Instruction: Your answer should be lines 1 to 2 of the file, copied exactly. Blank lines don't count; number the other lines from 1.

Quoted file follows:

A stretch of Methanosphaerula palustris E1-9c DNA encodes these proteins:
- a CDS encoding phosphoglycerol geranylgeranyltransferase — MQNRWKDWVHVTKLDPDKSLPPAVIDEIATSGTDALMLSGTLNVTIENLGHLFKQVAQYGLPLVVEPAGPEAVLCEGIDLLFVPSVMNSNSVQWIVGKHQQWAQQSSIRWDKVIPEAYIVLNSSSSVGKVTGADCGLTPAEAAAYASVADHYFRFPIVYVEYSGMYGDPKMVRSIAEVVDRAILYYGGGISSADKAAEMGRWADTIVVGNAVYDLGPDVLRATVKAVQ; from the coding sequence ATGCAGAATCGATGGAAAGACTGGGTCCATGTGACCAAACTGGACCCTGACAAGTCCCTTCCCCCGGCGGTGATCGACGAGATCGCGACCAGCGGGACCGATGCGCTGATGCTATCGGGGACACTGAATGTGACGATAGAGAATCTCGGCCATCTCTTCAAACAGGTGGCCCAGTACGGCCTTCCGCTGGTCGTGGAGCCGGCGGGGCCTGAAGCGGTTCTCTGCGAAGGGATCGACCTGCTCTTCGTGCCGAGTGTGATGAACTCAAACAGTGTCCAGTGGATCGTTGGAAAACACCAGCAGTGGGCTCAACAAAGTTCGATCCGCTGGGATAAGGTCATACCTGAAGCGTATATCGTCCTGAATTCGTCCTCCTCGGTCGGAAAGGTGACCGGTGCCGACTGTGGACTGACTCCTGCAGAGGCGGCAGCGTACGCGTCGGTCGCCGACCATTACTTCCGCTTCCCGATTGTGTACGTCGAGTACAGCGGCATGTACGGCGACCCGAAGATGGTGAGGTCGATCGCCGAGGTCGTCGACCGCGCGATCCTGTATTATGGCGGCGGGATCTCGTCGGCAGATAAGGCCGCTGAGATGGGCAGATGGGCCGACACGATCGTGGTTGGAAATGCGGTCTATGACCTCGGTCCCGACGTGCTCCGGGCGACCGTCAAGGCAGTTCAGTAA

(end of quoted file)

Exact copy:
A stretch of Methanosphaerula palustris E1-9c DNA encodes these proteins:
- a CDS encoding phosphoglycerol geranylgeranyltransferase — MQNRWKDWVHVTKLDPDKSLPPAVIDEIATSGTDALMLSGTLNVTIENLGHLFKQVAQYGLPLVVEPAGPEAVLCEGIDLLFVPSVMNSNSVQWIVGKHQQWAQQSSIRWDKVIPEAYIVLNSSSSVGKVTGADCGLTPAEAAAYASVADHYFRFPIVYVEYSGMYGDPKMVRSIAEVVDRAILYYGGGISSADKAAEMGRWADTIVVGNAVYDLGPDVLRATVKAVQ; from the coding sequence ATGCAGAATCGATGGAAAGACTGGGTCCATGTGACCAAACTGGACCCTGACAAGTCCCTTCCCCCGGCGGTGATCGACGAGATCGCGACCAGCGGGACCGATGCGCTGATGCTATCGGGGACACTGAATGTGACGATAGAGAATCTCGGCCATCTCTTCAAACAGGTGGCCCAGTACGGCCTTCCGCTGGTCGTGGAGCCGGCGGGGCCTGAAGCGGTTCTCTGCGAAGGGATCGACCTGCTCTTCGTGCCGAGTGTGATGAACTCAAACAGTGTCCAGTGGATCGTTGGAAAACACCAGCAGTGGGCTCAACAAAGTTCGATCCGCTGGGATAAGGTCATACCTGAAGCGTATATCGTCCTGAATTCGTCCTCCTCGGTCGGAAAGGTGACCGGTGCCGACTGTGGACTGACTCCTGCAGAGGCGGCAGCGTACGCGTCGGTCGCCGACCATTACTTCCGCTTCCCGATTGTGTACGTCGAGTACAGCGGCATGTACGGCGACCCGAAGATGGTGAGGTCGATCGCCGAGGTCGTCGACCGCGCGATCCTGTATTATGGCGGCGGGATCTCGTCGGCAGATAAGGCCGCTGAGATGGGCAGATGGGCCGACACGATCGTGGTTGGAAATGCGGTCTATGACCTCGGTCCCGACGTGCTCCGGGCGACCGTCAAGGCAGTTCAGTAA